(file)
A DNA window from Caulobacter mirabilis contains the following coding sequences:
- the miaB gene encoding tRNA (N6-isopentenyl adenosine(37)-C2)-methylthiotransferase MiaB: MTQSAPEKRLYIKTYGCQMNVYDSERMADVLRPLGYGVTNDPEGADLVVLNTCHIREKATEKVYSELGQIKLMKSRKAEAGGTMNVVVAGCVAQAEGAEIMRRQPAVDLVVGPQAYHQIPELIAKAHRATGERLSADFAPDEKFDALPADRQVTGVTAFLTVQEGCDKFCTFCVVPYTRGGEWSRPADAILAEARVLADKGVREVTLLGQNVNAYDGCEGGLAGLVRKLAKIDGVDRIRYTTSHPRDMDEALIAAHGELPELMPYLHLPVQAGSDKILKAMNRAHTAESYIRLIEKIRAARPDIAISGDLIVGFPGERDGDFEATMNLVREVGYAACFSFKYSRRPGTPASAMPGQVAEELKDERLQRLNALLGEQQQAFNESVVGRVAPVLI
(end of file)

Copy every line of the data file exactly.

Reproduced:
A DNA window from Caulobacter mirabilis contains the following coding sequences:
- the miaB gene encoding tRNA (N6-isopentenyl adenosine(37)-C2)-methylthiotransferase MiaB: MTQSAPEKRLYIKTYGCQMNVYDSERMADVLRPLGYGVTNDPEGADLVVLNTCHIREKATEKVYSELGQIKLMKSRKAEAGGTMNVVVAGCVAQAEGAEIMRRQPAVDLVVGPQAYHQIPELIAKAHRATGERLSADFAPDEKFDALPADRQVTGVTAFLTVQEGCDKFCTFCVVPYTRGGEWSRPADAILAEARVLADKGVREVTLLGQNVNAYDGCEGGLAGLVRKLAKIDGVDRIRYTTSHPRDMDEALIAAHGELPELMPYLHLPVQAGSDKILKAMNRAHTAESYIRLIEKIRAARPDIAISGDLIVGFPGERDGDFEATMNLVREVGYAACFSFKYSRRPGTPASAMPGQVAEELKDERLQRLNALLGEQQQAFNESVVGRVAPVLI